Since 2016 US MNCs who are required to do so have been filing country-by-country reports (CbCR) with the IRS.  Aggregate statistics have been published here.  For the years available, the corporate income tax paid (on cash basis) in Ireland of the US MNCs who filed CbCR reports are recorded as being:

  • 2016: $4,281.3 million
  • 2017: $5,189.7 million
  • 2018: $7,944.4 million

We cannot compare these directly with the total figures in the first table above as they are in a different currency and the time periods covered do not exactly coincide.  Taking an annual average exchange rate would give a figure of €6.7 billion.  In rough terms in looks like around 60 per cent of Irish Corporation Tax receipts in recent years was paid by US-owned multinationals. 

And the IRS data shows a further remarkable outcome: the $7.9 billion paid by US MNCs in Corporation Tax to Ireland for accounting periods ending between July 2018 and June 2019 placed Ireland as the third-highest recipient of corporate tax from US MNCs across all countries.

IRS CbCR Cash Tax Paid Chart 2018

Anyway, what we can take from this prologue is that one:

  1. The largest payer of Corporation Tax in Ireland is likely to making annual payments that now exceed €1 billion.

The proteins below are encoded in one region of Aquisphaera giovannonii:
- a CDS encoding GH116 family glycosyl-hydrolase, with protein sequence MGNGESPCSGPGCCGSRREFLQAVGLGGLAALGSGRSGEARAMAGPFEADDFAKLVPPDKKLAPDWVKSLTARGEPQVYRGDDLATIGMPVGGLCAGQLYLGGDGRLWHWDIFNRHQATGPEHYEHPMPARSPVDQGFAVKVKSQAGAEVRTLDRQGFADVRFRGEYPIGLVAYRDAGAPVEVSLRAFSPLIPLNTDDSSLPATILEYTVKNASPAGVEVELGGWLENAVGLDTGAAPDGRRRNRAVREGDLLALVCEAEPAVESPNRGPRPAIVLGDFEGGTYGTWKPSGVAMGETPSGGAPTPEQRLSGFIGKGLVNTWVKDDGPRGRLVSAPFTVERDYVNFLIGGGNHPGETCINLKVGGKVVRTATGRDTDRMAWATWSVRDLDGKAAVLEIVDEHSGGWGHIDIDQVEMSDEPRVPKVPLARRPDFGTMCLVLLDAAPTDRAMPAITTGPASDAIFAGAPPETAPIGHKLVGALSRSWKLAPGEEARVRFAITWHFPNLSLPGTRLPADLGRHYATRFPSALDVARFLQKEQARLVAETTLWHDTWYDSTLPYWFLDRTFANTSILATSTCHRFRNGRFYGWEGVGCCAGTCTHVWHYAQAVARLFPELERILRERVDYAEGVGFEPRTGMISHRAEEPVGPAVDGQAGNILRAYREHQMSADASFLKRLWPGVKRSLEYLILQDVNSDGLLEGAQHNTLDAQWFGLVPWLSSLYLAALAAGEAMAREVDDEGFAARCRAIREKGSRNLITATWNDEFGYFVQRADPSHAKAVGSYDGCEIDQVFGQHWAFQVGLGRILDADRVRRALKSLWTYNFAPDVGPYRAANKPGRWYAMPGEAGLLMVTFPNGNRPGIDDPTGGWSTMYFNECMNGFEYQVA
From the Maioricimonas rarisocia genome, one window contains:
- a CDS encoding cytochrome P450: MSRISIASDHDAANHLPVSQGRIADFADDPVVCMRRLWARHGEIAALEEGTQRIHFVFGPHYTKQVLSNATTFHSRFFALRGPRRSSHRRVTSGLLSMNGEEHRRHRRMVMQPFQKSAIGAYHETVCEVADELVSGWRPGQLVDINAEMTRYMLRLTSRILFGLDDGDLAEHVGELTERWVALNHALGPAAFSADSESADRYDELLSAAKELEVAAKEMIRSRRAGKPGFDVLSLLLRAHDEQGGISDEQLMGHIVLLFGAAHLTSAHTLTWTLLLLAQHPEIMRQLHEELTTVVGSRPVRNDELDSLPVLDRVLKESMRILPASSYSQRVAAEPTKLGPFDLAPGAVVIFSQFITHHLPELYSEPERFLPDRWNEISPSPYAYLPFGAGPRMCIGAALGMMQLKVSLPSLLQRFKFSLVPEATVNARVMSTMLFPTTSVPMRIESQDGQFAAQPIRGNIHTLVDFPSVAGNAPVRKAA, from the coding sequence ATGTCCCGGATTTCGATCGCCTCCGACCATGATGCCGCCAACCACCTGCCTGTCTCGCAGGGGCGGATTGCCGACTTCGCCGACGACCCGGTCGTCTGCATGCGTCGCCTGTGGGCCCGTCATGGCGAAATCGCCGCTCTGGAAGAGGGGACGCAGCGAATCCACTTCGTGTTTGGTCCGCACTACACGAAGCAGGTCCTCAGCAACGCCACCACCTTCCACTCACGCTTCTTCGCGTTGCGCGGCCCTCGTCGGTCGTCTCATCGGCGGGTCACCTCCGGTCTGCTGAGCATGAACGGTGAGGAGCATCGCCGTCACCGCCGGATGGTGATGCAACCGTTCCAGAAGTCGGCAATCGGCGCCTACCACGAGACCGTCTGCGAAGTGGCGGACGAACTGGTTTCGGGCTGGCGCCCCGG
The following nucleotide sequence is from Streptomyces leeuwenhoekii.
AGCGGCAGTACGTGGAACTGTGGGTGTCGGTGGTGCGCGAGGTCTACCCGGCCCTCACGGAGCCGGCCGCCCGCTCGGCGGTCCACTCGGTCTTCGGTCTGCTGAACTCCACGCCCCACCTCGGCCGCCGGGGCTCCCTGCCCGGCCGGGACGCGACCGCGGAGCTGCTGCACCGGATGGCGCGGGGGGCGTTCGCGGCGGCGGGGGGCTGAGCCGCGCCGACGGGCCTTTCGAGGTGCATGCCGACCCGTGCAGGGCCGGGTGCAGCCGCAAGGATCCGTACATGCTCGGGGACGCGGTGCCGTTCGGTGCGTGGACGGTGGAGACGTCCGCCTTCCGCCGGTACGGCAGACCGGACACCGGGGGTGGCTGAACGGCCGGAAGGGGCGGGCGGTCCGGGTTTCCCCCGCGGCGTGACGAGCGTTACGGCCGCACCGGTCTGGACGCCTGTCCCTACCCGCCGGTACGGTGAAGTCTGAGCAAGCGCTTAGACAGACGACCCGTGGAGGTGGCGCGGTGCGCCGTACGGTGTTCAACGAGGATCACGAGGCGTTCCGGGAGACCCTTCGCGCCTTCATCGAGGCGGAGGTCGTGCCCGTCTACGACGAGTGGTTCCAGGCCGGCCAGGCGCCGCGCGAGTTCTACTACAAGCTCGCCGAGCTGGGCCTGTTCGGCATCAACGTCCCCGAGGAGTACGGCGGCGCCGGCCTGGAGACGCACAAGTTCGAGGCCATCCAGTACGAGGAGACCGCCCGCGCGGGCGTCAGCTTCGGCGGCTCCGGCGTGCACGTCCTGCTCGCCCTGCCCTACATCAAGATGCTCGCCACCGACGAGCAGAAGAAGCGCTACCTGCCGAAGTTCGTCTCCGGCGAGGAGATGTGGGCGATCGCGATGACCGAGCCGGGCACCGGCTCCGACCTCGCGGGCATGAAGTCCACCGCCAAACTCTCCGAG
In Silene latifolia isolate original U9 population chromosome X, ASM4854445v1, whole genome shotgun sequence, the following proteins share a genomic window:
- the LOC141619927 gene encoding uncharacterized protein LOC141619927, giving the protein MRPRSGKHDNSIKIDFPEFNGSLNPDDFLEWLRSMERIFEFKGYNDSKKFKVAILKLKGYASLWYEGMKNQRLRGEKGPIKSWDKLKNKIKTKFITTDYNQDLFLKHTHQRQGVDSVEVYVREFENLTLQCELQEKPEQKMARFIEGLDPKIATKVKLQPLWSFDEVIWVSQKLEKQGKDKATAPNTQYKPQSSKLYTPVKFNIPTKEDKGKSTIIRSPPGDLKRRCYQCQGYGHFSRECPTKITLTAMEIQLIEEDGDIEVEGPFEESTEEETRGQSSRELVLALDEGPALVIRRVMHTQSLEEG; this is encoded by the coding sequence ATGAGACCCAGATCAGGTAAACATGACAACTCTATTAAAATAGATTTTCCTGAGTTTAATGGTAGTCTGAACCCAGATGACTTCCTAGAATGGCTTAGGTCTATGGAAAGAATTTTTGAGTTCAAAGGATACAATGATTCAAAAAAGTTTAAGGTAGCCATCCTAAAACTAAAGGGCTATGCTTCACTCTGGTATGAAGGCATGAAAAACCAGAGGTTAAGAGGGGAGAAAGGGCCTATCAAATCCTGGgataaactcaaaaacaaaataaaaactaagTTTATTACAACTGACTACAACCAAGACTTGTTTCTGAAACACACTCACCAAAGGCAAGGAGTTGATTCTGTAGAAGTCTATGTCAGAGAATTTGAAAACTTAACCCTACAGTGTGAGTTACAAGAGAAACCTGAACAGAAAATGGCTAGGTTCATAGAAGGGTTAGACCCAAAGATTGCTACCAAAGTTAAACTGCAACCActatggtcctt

2. This company is likely to be part of a US MNC.

So, now we need a few candidates.  Or maybe we just need to look at one: Microsoft Ireland Research.  In recent months there have been a number of stories about a different Microsoft subsidiary, Round Island One, which is based in Bermuda. 

That these stories did not reflect the tax outcomes for the overall Microsoft Corporation or for Microsoft’s operations in Ireland is par for the course.  There haven’t been too many stories about Microsoft Ireland Research and none that have set out its tax outcomes.

In its latest annual report, Microsoft Ireland Research describes itself as:

The principal activity of the company is licensing the rights to assets owned and developed by the company to other group companies, to enable them to sell and distribute Microsoft products.  These other group companies pay a royalty to the company under these agreements.  In addition the company is engaged in product localization and product research and development activities.

Microsoft Ireland Research is an Irish-resident company.  As noted in the annual report its “accounting records are maintained at One Microsoft Place, South County Business Park, Leopardstown, Dublin 18.”  Its operations do appear to be concentrated in Ireland, including the 500 staff it had in 2020, but the annual report does say that “the company also has a branch in Turkey.” 

A 2012 report for the US Senate Subcommittee on Investigations contained this summary for Microsoft Ireland Research: